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February 7 – February 13, 2022
Belarus-West relations

By escalating, Minsk risks losing its relevance and provoking new Western sanctions

The situation has not changed
By escalating, Minsk risks losing its relevance and provoking new Western sanctions

Against the backdrop of the continuing escalation of tension between Ukraine and Russia, aided by Belarus, the Lukashenka regime continues to lose autonomy in the eyes of the West. These ongoing processes risk incurring new sanctions from Western countries in response to participation in the campaign of military pressure on Ukraine.

Significantly, Western politicians prefer to discuss regional security issues involving Belarus with Russian President Vladimir Putin rather than the Belarusian leadership. Consequently, in the context of security guarantees and de-escalation of the situation around Ukraine, Putin has already promised his French counterpart, Emmanuel Macron, that Russian troops will withdraw from Belarusian territory following completion of the “Allied Resolve-2022” exercises on February 22nd. He also reassured the French leader about rumours of the deployment of Russian nuclear weapons in Belarus after the constitutional referendum, which Lukashenka has repeatedly hinted at.

Russian and British Foreign Ministers Sergei Lavrov and Liz Truss also discussed the Union Resolve 2022 exercises. Lavrov stated that when the exercises in Belarus end and Russian troops leave, the West will present this as a “victory”, claiming they have achieved de-escalation.

The EU also prefers to appeal directly to Russia, urging the Kremlin to take steps to de-escalate and curtail the buildup of military forces around Ukraine and in Belarus.

The United States also sees less and less autonomy in the behaviour of the Belarusian regime. U.S. Special Envoy for Belarus Julie Fisher believes that Lukashenka clearly depends on Moscow. It is not entirely clear to her to what extent he can manage the presence of Russian troops on Belarusian territory. In addition, some provisions of the draft new Constitution are of concern regarding neutrality. The constitutional referendum will not allow “turning the page” and will not end the political crisis in Belarus.

Washington considers the Belarusian-Russian exercises “Union Resolve – 2022” an escalation of the situation on the border with Ukraine. On February 10, a telephone conversation took place between the Chief of the General Staff of the Supreme Assembly of Belarus, Viktor Gulevich, and the Chairman of the Joint Chiefs of Staff of the US Armed Forces, General Mark Milley, at the request of the Americans. The parties discussed “issues of concern regarding regional security.”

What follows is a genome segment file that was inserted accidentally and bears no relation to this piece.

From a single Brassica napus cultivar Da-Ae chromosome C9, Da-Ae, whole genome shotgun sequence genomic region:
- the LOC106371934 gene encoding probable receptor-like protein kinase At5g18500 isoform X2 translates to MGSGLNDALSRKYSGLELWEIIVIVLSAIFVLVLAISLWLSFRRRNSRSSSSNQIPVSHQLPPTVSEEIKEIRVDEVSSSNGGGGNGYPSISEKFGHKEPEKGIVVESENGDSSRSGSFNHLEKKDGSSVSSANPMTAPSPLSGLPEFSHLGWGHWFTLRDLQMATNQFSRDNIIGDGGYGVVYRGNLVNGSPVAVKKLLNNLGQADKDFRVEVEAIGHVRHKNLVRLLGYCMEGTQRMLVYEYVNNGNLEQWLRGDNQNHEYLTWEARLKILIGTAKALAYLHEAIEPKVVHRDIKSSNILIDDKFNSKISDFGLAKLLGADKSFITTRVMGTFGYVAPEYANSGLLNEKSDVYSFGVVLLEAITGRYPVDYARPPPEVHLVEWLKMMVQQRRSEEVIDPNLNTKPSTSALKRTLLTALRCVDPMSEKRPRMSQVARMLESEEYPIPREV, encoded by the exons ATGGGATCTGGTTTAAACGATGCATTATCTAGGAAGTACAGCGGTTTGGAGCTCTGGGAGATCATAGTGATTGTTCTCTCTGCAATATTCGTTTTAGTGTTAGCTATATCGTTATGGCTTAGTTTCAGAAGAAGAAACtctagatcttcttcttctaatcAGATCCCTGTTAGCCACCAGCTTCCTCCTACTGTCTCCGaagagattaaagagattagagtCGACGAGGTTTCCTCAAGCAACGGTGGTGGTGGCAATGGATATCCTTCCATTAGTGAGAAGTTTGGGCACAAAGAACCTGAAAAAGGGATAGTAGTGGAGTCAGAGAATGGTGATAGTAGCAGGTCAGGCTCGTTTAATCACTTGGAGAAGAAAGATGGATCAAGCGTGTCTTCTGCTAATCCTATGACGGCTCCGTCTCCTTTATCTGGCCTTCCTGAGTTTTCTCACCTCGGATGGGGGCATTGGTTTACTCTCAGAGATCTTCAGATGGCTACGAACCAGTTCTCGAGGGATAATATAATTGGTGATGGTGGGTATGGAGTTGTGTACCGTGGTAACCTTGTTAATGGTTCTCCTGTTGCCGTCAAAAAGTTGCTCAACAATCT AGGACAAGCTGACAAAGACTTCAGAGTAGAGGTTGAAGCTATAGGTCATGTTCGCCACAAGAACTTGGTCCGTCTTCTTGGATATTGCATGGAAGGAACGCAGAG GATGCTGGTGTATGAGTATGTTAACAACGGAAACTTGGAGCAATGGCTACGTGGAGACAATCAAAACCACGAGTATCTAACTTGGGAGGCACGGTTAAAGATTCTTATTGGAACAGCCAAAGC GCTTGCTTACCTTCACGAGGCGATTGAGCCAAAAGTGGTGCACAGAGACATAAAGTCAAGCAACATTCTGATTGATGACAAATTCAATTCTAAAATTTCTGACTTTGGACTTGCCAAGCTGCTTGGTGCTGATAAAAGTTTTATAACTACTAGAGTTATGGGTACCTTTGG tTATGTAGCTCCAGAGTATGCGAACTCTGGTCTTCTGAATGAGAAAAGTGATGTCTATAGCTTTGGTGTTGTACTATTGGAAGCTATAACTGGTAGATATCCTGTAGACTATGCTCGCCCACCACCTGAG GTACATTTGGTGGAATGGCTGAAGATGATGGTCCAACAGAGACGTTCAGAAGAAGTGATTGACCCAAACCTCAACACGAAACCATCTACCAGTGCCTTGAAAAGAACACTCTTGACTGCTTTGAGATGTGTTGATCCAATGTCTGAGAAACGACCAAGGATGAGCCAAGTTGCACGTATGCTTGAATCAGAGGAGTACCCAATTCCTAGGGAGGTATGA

Although both parties agreed not to disclose specific details of the conversation, the context was reducing the likelihood of miscalculation and clarification of the current situation around security in Europe due to rumours of possible provocations from the Belarusian side against Ukraine during the Belarusian-Russian exercises as a pretext for launching a Russian invasion.

Against this background, Republican Senator James Lankford introduced a bill in the upper house of the US Congress that would impose tough sanctions on Belarus for direct or indirect participation in aggression against Ukraine. The draft law states that the United States will not distinguish between Russia and any other country that assists it in acts of military aggression against Ukraine. There are provisions to impose sanctions under the following circumstances:

  • joint participation in an invasion
  • provision of material, tactical or other support for a Russian invasion
  • deployment of Russian troops participating in an invasion
  • cooperation with Russian intelligence during an invasion
  • supply of lethal weapons for use during an invasion.

Realising the risk of new sanctions and exclusion from dialogue on regional security, Minsk tried to curb the momentum of escalation. Lukashenka stated that Belarus will not participate in an armed conflict against Ukraine on the side of Russia so long as Ukraine does not provoke this.

Realising that regional and European security is now being discussed without its participation, the Belarusian regime is attempting to insert itself into discussions between the Kremlin and the West. Minsk is ready to participate in discussions regarding Russian security guarantees, as Lukashenka made clear in a telephone conversation with Putin.

However, given the fact that the Kremlin has turned Belarus into a completely dependent instrument of Russian foreign policy, it is unlikely that Moscow will share the true status of negotiations. While the Belarusian regime continues to escalate the situation in the region through joint exercises with Russia, the Kremlin attempts to de-escalate with the West and achieve a geopolitical deal on Ukraine, which in one way or another will affect Belarus.

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